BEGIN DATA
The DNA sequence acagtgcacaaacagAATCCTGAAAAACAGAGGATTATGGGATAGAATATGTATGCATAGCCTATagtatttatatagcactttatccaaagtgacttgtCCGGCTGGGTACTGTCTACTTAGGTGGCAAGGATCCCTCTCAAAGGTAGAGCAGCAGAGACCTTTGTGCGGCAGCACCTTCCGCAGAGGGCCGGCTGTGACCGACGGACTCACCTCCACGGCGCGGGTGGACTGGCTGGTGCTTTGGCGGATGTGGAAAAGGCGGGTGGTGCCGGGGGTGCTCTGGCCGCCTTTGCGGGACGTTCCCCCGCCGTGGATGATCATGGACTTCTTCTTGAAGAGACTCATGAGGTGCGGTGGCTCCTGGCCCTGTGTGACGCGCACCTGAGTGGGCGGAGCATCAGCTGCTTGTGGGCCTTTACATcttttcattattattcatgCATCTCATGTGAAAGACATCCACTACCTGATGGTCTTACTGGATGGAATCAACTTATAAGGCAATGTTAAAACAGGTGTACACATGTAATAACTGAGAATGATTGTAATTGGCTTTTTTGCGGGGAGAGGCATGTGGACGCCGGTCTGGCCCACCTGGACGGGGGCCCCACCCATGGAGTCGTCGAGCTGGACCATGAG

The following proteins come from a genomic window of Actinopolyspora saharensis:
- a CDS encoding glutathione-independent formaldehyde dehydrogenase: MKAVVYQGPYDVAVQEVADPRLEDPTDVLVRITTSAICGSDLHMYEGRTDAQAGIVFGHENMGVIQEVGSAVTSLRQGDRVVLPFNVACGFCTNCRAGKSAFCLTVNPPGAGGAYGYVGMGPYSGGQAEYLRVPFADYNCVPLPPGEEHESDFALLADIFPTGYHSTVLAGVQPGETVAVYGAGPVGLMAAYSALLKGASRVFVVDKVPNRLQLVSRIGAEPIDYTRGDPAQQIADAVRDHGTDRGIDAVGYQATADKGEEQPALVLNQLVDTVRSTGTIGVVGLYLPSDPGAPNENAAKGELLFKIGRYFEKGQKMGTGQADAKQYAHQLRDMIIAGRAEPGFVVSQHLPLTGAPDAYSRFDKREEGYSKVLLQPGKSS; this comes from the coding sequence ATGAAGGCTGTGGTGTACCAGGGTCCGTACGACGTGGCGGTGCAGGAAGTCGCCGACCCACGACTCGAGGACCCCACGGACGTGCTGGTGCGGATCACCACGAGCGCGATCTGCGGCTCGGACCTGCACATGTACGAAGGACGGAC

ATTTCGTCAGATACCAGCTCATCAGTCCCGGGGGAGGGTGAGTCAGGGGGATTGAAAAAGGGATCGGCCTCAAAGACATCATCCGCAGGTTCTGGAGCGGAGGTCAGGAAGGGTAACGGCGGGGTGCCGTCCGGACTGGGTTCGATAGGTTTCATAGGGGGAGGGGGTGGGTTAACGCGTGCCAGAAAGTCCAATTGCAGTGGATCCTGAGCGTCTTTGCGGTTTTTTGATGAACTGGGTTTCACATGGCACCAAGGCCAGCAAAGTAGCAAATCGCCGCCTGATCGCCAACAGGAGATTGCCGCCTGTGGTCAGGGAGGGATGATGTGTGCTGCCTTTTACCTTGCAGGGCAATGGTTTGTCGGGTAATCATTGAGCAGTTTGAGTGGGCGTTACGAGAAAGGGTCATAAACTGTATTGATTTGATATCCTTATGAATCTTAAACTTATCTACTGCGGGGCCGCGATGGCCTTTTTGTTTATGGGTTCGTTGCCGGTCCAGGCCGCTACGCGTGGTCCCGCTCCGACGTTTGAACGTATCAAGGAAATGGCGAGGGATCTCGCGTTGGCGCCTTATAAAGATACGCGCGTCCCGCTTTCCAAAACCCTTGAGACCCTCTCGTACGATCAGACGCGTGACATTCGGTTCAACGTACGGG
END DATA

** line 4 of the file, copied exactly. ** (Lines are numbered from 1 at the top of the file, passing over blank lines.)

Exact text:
ATTTCGTCAGATACCAGCTCATCAGTCCCGGGGGAGGGTGAGTCAGGGGGATTGAAAAAGGGATCGGCCTCAAAGACATCATCCGCAGGTTCTGGAGCGGAGGTCAGGAAGGGTAACGGCGGGGTGCCGTCCGGACTGGGTTCGATAGGTTTCATAGGGGGAGGGGGTGGGTTAACGCGTGCCAGAAAGTCCAATTGCAGTGGATCCTGAGCGTCTTTGCGGTTTTTTGATGAACTGGGTTTCACATGGCACCAAGGCCAGCAAAGTAGCAAATCGCCGCCTGATCGCCAACAGGAGATTGCCGCCTGTGGTCAGGGAGGGATGATGTGTGCTGCCTTTTACCTTGCAGGGCAATGGTTTGTCGGGTAATCATTGAGCAGTTTGAGTGGGCGTTACGAGAAAGGGTCATAAACTGTATTGATTTGATATCCTTATGAATCTTAAACTTATCTACTGCGGGGCCGCGATGGCCTTTTTGTTTATGGGTTCGTTGCCGGTCCAGGCCGCTACGCGTGGTCCCGCTCCGACGTTTGAACGTATCAAGGAAATGGCGAGGGATCTCGCGTTGGCGCCTTATAAAGATACGCGCGTCCCGCTTTCCAAAACCCTTGAGACCCTCTCGTACGATCAGACGCGTGACATTCGGTTCAACGTACGGG